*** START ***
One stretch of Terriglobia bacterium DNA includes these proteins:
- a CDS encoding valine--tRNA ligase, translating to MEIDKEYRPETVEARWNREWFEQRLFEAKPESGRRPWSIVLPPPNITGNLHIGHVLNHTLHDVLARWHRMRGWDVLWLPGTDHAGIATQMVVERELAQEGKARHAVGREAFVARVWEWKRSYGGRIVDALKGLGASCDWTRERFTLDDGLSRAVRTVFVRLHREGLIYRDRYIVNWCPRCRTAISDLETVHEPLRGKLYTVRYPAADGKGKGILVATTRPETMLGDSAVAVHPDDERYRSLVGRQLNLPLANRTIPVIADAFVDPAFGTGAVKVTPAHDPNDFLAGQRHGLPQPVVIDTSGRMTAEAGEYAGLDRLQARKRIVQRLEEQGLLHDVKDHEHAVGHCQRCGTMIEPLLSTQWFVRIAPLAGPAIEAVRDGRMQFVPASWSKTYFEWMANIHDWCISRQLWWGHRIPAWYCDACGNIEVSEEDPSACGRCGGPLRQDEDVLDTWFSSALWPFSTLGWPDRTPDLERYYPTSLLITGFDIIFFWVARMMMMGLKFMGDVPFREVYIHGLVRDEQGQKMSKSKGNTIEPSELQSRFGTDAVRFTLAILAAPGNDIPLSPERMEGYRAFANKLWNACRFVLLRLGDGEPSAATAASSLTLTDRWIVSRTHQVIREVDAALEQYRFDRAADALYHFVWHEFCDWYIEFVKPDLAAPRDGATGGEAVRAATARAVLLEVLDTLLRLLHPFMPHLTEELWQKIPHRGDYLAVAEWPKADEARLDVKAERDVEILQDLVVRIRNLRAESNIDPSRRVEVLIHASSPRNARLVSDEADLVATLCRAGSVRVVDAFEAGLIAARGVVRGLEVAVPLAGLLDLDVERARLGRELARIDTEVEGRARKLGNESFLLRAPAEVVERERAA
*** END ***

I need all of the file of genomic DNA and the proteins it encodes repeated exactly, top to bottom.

One stretch of Terriglobia bacterium DNA includes these proteins:
- a CDS encoding valine--tRNA ligase, translating to MEIDKEYRPETVEARWNREWFEQRLFEAKPESGRRPWSIVLPPPNITGNLHIGHVLNHTLHDVLARWHRMRGWDVLWLPGTDHAGIATQMVVERELAQEGKARHAVGREAFVARVWEWKRSYGGRIVDALKGLGASCDWTRERFTLDDGLSRAVRTVFVRLHREGLIYRDRYIVNWCPRCRTAISDLETVHEPLRGKLYTVRYPAADGKGKGILVATTRPETMLGDSAVAVHPDDERYRSLVGRQLNLPLANRTIPVIADAFVDPAFGTGAVKVTPAHDPNDFLAGQRHGLPQPVVIDTSGRMTAEAGEYAGLDRLQARKRIVQRLEEQGLLHDVKDHEHAVGHCQRCGTMIEPLLSTQWFVRIAPLAGPAIEAVRDGRMQFVPASWSKTYFEWMANIHDWCISRQLWWGHRIPAWYCDACGNIEVSEEDPSACGRCGGPLRQDEDVLDTWFSSALWPFSTLGWPDRTPDLERYYPTSLLITGFDIIFFWVARMMMMGLKFMGDVPFREVYIHGLVRDEQGQKMSKSKGNTIEPSELQSRFGTDAVRFTLAILAAPGNDIPLSPERMEGYRAFANKLWNACRFVLLRLGDGEPSAATAASSLTLTDRWIVSRTHQVIREVDAALEQYRFDRAADALYHFVWHEFCDWYIEFVKPDLAAPRDGATGGEAVRAATARAVLLEVLDTLLRLLHPFMPHLTEELWQKIPHRGDYLAVAEWPKADEARLDVKAERDVEILQDLVVRIRNLRAESNIDPSRRVEVLIHASSPRNARLVSDEADLVATLCRAGSVRVVDAFEAGLIAARGVVRGLEVAVPLAGLLDLDVERARLGRELARIDTEVEGRARKLGNESFLLRAPAEVVERERAA